Baby kittens are right up there at the top of the list of the best things about living on a dairy farm.

While skunks, on the other hand, are right up there at the top of the list of the worst things about living on a dairy farm.

Last weekend, we had both.

We got a preview of what was to come on Friday night when the eau de skunk wafted into the barn during evening milking. I always hate knowing there's a skunk around, but not knowing exactly where it is. I'm sure I looked more than a little paranoid as I carried the bottles out to the bull calves in the hutches.

On Saturday night, the smell returned, and so did the critter.

I was in the house putting the kids to bed while Glen finished chores, so I missed all of the action. The only sign I had of anything happening outside came from Ozzy, our Australian Shepherd.

Anytime there's something amiss outside, Ozzy will slip through the front door the minute someone opens it. Ozzy is not a house dog by any means, so he is promptly escorted back outside. The kids would love to keep him inside, but his eau de barn is very strong and I'm afraid he'd quickly overheat in his ultra-shaggy coat.

On Saturday night, Ozzy zoomed into the house and I had to drag him back outside by his collar. Then, as soon as I closed the storm door, he rounded and was scratching on the door as if possessed. Ozzy is a 75-pound dog; I thought he might actually do some damage if he continued. So I let him back in the house. I grabbed the baby gate to quarantine him in the entryway. At least then the whole house wouldn't smell like hot barn dog.

When Glen got in, Ozzy's demand for refuge in the house finally made sense.

Glen said he was letting cows out when he had a feeling he should check the machine shed for the skunk. It's unreal how often this sixth sense of his is right. Glen calls it his Jedi force. I've never seen him exhibit any other supernatural powers, but he does have an uncanny way of knowing when something is happening on the farm.

Following his sense, Glen grabbed his .410 gun and went up to the machine shed, which, at this point, is housing very little machinery and lots of hay. The shed also houses our free-range chickens, which have nest boxes, roosts and a feeding area in one corner.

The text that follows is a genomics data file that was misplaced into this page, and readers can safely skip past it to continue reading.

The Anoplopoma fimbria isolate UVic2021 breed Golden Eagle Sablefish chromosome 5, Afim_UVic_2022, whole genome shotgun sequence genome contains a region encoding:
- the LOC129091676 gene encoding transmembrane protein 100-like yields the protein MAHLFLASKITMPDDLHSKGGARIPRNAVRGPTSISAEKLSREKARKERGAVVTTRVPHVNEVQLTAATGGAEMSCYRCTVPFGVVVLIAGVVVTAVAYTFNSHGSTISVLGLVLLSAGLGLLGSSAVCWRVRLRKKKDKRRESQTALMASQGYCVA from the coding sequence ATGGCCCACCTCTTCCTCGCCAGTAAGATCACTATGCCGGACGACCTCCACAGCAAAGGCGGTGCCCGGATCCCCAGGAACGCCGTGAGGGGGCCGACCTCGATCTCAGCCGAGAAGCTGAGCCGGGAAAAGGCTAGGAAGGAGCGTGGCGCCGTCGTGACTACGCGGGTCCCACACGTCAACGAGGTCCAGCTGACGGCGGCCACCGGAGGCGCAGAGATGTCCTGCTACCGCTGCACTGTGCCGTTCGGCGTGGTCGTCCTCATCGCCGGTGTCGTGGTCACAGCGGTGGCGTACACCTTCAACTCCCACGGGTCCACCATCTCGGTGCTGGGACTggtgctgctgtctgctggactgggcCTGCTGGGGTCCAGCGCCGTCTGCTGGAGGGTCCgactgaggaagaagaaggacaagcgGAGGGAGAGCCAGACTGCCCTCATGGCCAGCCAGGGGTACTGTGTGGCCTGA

Sure enough, just inside the doorway, Glen found the biggest, fattest skunk we've ever seen. Pepe; Le Pew was quickly dispatched.

After Glen replayed the encounter, I was immediately glad that Ozzy was in the house and nowhere near the skunk, even if he did try to take our storm door off.

The proof of Pepe's demise could be smelled all across the farm on Sunday. By the time we finished morning chores, I was nauseous from the smell. The kids ran around with their noses pinched shut. Even our milk truck driver said he looked twice before stepping out of his truck after the stench assailed him.

The odor clearly bothers other animals, too.

Ozzy walked up to the dead critter, apparently intent on investigating. He quickly backed away, snorting and shaking his head.

The mama cat who was hiding her litter of kittens in the machine shed must have had enough of either the smell or the ruckus. During the night, she relocated all six kittens to our office in the barn.

That morning, Glen announced after first walking into the office, "Bad news: the office smells like skunk. Good news: we have new kittens."

The kittens only smelled faintly of skunk, but the mama cat got a big enough dose of spray to make the office reek.

Skunky or not, the kids were delighted to see the kittens. We knew the mama cat had delivered, but we hadn't found the litter yet. Six plump, gray, fluffy kittens kept the kids busy all day. The kitties are just big enough to withstand being handled by kids, but not so big that their bites and scratches do any real damage. In other words, they're the perfect size for taming.

Even us adults enjoy watching the little furballs scampering around. The mama cat brought her first litter of the year into the barn in June, so we watched kitten antics all summer. A couple times, I even caught Glen snuggling the little gray one with white boots. Those kittens are almost full-grown now and don't like cuddling as much.

It'll be nice to have a new litter of kittens to cuddle with and keep us entertained - especially after the skunk smell wears off.